I was at the bookstore today and overheard a woman in the aisle next to me. She was with a friend asking the bookseller, "Do you have any books, picture books, that I could read to promote community and respect? Did I say...third grade?" The woman had not found her match with the picture books on display titled, "Back to School."
So of course, if you know me, I jumped in. I discussed several titles with the two women and let them be to decide #1 if I was crazy #2 to look for the titles we had discussed Our paths met again in the check out line. Two of the titles caught her interest and was buying both...Courage and Duck! Rabbit! She saw the potential in the first book, but questioned the second title. So...here it comes...how I used Duck!Rabbit! to model the importance of listening to one another respectfully, understanding each other's point of view, supporting thinking with evidence or own experiences, and talking to start the year.
1. I paused the first scene from a YouTube reading of the book where it is just the character, no title. The video is included below. I asked students to silently look at the picture and write down what they thought the character was while sitting at their seats. The students then came to the carpet and began sharing their responses. (notice thoughts are left at their seats so they won't be changed) Right away students began discussing what they saw and pointing to evidence. Students learned quickly to appreciate what they did not notice at first and the value of listening while their peers are explaining.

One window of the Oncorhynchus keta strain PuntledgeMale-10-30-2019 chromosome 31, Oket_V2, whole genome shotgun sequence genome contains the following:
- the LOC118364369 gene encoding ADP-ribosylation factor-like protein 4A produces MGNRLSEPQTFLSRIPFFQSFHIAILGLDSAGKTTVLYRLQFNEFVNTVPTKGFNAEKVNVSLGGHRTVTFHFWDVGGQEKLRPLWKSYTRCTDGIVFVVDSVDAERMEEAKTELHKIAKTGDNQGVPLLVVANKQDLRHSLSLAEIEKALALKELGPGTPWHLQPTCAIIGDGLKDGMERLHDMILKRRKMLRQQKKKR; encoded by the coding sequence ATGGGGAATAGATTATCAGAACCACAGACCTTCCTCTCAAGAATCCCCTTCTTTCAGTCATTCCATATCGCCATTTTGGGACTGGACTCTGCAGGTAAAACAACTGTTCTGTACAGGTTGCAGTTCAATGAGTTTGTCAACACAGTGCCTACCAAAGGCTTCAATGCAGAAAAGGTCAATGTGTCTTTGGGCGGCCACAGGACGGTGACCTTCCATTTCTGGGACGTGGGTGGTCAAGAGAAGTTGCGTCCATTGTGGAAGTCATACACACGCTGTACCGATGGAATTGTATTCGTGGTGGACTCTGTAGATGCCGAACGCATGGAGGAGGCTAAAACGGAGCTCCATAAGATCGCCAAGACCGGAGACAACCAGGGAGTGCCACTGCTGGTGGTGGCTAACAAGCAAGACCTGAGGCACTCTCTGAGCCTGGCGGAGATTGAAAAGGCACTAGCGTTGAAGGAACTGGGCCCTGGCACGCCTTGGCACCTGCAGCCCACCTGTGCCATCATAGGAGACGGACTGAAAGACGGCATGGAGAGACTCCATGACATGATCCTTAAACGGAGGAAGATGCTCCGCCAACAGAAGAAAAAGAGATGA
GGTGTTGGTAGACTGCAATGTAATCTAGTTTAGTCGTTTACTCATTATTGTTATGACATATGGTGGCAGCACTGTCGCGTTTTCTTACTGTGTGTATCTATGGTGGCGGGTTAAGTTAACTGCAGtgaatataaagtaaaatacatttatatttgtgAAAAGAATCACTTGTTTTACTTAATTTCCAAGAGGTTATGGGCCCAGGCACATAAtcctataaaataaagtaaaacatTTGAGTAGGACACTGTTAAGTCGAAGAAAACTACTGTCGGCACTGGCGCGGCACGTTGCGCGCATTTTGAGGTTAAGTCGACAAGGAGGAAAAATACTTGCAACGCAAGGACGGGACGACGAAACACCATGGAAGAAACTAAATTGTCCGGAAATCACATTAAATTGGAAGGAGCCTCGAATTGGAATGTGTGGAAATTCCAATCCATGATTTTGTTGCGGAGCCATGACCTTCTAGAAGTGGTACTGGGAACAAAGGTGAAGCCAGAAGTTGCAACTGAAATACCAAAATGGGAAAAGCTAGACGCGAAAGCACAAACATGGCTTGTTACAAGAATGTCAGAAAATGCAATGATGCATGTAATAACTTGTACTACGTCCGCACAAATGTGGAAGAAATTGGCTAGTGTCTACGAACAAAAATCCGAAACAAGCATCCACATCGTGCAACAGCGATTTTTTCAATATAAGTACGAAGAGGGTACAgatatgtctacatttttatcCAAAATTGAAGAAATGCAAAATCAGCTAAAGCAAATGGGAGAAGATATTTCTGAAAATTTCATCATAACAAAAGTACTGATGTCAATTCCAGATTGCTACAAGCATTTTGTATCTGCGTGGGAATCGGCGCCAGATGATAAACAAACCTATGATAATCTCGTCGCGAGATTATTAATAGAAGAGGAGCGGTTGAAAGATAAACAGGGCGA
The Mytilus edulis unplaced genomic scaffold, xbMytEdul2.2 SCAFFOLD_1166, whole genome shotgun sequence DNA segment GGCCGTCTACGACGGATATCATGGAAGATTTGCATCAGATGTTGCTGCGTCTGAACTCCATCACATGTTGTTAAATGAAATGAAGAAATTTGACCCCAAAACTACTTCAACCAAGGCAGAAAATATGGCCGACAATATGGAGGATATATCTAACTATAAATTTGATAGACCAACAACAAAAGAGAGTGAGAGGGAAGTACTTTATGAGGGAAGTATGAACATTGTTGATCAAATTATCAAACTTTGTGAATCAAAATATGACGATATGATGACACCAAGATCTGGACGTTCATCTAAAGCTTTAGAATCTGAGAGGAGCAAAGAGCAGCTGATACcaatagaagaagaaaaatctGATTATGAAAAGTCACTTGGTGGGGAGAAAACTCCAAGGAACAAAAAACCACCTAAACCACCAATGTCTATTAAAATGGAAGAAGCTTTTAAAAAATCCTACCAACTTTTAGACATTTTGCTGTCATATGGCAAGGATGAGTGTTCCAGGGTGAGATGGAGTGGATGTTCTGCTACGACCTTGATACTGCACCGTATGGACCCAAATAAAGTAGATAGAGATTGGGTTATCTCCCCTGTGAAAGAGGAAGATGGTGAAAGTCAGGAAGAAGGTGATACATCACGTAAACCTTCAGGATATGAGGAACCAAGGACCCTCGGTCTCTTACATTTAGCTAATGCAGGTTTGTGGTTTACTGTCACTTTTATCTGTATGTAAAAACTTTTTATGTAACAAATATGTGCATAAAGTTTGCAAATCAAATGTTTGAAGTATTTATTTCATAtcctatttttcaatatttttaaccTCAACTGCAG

2. Then we watched the YouTube reading of the book, pausing at several points to discuss the new evidence we have seen...Has our thinking changed now? What in the text made you think that? Has my thinking been persuaded down a new path? Do I see your point of view but I am still convinced that I was right?
3. Then the students went back to their seats and wrote about what they thought the main character was now by supporting their thinking with evidence from conversations or text. Students came to realize that conversation can lift your thinking or take you down a road that was not thought of initially.
Students were engaged and interested in this moment because they came to realize that there is no right or wrong answer. They began to ask why or why not, determine importance, and realize that conversation leads to deeper understanding because the students are questioning.